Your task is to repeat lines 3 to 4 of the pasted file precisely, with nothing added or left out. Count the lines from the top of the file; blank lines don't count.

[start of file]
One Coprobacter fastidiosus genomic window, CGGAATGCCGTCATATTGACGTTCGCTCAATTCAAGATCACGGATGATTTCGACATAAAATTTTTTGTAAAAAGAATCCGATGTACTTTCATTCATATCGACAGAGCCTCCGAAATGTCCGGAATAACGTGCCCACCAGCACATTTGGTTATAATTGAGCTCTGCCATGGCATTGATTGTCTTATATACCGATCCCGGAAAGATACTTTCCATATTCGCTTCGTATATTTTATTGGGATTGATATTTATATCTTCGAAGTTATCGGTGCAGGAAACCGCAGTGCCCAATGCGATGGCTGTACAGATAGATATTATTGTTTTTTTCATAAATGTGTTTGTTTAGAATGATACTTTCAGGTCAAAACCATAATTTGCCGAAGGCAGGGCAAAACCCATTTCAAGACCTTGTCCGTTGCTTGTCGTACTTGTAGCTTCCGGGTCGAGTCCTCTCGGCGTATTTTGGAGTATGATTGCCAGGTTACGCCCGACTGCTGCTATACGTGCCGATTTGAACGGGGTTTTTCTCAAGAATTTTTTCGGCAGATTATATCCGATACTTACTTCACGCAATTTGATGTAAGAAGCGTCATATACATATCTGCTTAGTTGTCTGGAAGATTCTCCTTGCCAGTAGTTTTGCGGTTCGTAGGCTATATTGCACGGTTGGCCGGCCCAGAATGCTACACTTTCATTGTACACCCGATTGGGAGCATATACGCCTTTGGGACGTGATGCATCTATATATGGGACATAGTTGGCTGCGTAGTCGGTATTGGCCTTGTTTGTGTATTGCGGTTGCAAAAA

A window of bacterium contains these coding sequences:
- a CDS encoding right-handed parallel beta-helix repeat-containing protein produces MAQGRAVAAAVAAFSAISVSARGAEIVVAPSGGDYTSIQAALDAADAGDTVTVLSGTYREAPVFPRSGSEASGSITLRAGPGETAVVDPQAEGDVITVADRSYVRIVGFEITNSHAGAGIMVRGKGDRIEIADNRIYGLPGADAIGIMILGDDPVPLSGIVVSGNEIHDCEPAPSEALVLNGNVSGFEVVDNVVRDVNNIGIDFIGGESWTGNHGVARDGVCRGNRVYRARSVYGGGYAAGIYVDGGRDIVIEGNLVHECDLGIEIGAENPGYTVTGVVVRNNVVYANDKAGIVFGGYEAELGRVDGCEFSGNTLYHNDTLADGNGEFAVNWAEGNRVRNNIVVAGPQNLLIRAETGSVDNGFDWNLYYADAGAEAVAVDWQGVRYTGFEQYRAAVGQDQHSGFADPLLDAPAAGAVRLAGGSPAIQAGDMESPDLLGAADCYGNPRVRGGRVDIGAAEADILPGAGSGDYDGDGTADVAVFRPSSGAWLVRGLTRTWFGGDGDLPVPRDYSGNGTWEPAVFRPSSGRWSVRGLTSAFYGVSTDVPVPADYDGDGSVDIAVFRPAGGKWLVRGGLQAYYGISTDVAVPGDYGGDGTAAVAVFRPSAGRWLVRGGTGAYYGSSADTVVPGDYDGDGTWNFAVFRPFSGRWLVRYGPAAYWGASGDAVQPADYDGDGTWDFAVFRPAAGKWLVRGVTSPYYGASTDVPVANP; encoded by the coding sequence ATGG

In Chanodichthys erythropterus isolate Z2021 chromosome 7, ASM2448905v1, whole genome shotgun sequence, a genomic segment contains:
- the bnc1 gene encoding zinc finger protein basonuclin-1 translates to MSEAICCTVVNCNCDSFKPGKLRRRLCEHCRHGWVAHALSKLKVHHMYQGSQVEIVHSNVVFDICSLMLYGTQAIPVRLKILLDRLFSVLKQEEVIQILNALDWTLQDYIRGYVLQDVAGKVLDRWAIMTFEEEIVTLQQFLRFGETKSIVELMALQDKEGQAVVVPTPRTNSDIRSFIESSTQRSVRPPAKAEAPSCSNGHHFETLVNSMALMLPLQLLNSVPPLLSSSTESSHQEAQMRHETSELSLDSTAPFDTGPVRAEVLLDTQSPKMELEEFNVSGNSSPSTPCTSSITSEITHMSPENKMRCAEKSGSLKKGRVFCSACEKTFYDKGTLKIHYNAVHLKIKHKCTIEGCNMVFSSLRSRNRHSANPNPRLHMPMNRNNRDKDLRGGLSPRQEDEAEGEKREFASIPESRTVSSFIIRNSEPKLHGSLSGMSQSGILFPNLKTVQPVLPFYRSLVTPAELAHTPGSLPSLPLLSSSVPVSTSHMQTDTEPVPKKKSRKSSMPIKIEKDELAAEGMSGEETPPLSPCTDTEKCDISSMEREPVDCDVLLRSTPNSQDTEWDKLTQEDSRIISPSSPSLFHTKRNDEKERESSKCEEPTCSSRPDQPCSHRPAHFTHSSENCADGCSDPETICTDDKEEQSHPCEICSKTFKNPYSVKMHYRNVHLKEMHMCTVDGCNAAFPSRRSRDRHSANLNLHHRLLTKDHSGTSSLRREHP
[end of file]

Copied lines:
- a CDS encoding right-handed parallel beta-helix repeat-containing protein produces MAQGRAVAAAVAAFSAISVSARGAEIVVAPSGGDYTSIQAALDAADAGDTVTVLSGTYREAPVFPRSGSEASGSITLRAGPGETAVVDPQAEGDVITVADRSYVRIVGFEITNSHAGAGIMVRGKGDRIEIADNRIYGLPGADAIGIMILGDDPVPLSGIVVSGNEIHDCEPAPSEALVLNGNVSGFEVVDNVVRDVNNIGIDFIGGESWTGNHGVARDGVCRGNRVYRARSVYGGGYAAGIYVDGGRDIVIEGNLVHECDLGIEIGAENPGYTVTGVVVRNNVVYANDKAGIVFGGYEAELGRVDGCEFSGNTLYHNDTLADGNGEFAVNWAEGNRVRNNIVVAGPQNLLIRAETGSVDNGFDWNLYYADAGAEAVAVDWQGVRYTGFEQYRAAVGQDQHSGFADPLLDAPAAGAVRLAGGSPAIQAGDMESPDLLGAADCYGNPRVRGGRVDIGAAEADILPGAGSGDYDGDGTADVAVFRPSSGAWLVRGLTRTWFGGDGDLPVPRDYSGNGTWEPAVFRPSSGRWSVRGLTSAFYGVSTDVPVPADYDGDGSVDIAVFRPAGGKWLVRGGLQAYYGISTDVAVPGDYGGDGTAAVAVFRPSAGRWLVRGGTGAYYGSSADTVVPGDYDGDGTWNFAVFRPFSGRWLVRYGPAAYWGASGDAVQPADYDGDGTWDFAVFRPAAGKWLVRGVTSPYYGASTDVPVANP; encoded by the coding sequence ATGG

In Chanodichthys erythropterus isolate Z2021 chromosome 7, ASM2448905v1, whole genome shotgun sequence, a genomic segment contains: